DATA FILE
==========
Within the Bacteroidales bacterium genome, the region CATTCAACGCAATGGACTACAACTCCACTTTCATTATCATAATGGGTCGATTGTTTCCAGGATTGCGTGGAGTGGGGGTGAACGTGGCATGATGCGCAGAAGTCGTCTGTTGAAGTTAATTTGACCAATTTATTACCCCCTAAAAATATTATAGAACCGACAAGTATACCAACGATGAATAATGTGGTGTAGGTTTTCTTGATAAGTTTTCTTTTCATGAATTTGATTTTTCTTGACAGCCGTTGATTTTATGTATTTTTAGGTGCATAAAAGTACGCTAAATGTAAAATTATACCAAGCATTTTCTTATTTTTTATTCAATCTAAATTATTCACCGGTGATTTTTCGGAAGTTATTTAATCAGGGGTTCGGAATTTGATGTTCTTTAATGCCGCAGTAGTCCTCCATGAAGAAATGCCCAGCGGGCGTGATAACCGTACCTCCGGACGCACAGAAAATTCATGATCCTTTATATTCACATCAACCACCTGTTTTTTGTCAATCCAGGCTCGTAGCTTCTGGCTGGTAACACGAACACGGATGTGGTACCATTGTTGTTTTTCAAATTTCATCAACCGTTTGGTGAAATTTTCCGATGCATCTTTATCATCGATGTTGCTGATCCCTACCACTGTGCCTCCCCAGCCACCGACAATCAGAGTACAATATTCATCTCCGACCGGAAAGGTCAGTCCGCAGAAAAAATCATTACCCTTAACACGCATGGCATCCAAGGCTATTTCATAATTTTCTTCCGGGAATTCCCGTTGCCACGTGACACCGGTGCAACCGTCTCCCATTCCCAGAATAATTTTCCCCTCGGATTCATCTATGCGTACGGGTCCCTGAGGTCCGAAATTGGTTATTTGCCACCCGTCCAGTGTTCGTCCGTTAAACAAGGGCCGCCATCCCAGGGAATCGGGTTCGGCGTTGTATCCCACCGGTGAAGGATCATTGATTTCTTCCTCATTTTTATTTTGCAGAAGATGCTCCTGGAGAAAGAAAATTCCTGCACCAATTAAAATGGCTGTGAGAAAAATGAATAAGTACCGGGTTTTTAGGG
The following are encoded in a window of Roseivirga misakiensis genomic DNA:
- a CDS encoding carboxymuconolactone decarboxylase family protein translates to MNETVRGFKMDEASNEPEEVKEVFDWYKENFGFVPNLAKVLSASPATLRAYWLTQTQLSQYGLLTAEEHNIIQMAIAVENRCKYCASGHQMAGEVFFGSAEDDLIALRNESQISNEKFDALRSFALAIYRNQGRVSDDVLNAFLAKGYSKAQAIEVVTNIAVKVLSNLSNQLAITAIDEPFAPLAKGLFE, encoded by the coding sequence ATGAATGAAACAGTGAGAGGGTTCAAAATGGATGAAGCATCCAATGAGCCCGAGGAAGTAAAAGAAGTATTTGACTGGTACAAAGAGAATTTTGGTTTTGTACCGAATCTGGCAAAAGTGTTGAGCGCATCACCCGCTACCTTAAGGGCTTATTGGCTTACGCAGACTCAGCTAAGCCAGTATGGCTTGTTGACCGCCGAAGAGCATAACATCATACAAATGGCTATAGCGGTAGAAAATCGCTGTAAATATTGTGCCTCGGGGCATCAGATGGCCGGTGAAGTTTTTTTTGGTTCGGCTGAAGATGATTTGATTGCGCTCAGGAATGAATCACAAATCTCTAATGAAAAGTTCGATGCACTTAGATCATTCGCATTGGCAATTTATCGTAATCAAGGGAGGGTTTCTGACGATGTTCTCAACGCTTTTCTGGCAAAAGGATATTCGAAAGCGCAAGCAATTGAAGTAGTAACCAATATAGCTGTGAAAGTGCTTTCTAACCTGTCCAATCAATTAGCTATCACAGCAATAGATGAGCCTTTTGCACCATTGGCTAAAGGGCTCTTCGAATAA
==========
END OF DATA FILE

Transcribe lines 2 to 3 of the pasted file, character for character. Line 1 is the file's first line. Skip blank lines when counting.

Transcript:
The following are encoded in a window of Roseivirga misakiensis genomic DNA:
- a CDS encoding carboxymuconolactone decarboxylase family protein translates to MNETVRGFKMDEASNEPEEVKEVFDWYKENFGFVPNLAKVLSASPATLRAYWLTQTQLSQYGLLTAEEHNIIQMAIAVENRCKYCASGHQMAGEVFFGSAEDDLIALRNESQISNEKFDALRSFALAIYRNQGRVSDDVLNAFLAKGYSKAQAIEVVTNIAVKVLSNLSNQLAITAIDEPFAPLAKGLFE, encoded by the coding sequence ATGAATGAAACAGTGAGAGGGTTCAAAATGGATGAAGCATCCAATGAGCCCGAGGAAGTAAAAGAAGTATTTGACTGGTACAAAGAGAATTTTGGTTTTGTACCGAATCTGGCAAAAGTGTTGAGCGCATCACCCGCTACCTTAAGGGCTTATTGGCTTACGCAGACTCAGCTAAGCCAGTATGGCTTGTTGACCGCCGAAGAGCATAACATCATACAAATGGCTATAGCGGTAGAAAATCGCTGTAAATATTGTGCCTCGGGGCATCAGATGGCCGGTGAAGTTTTTTTTGGTTCGGCTGAAGATGATTTGATTGCGCTCAGGAATGAATCACAAATCTCTAATGAAAAGTTCGATGCACTTAGATCATTCGCATTGGCAATTTATCGTAATCAAGGGAGGGTTTCTGACGATGTTCTCAACGCTTTTCTGGCAAAAGGATATTCGAAAGCGCAAGCAATTGAAGTAGTAACCAATATAGCTGTGAAAGTGCTTTCTAACCTGTCCAATCAATTAGCTATCACAGCAATAGATGAGCCTTTTGCACCATTGGCTAAAGGGCTCTTCGAATAA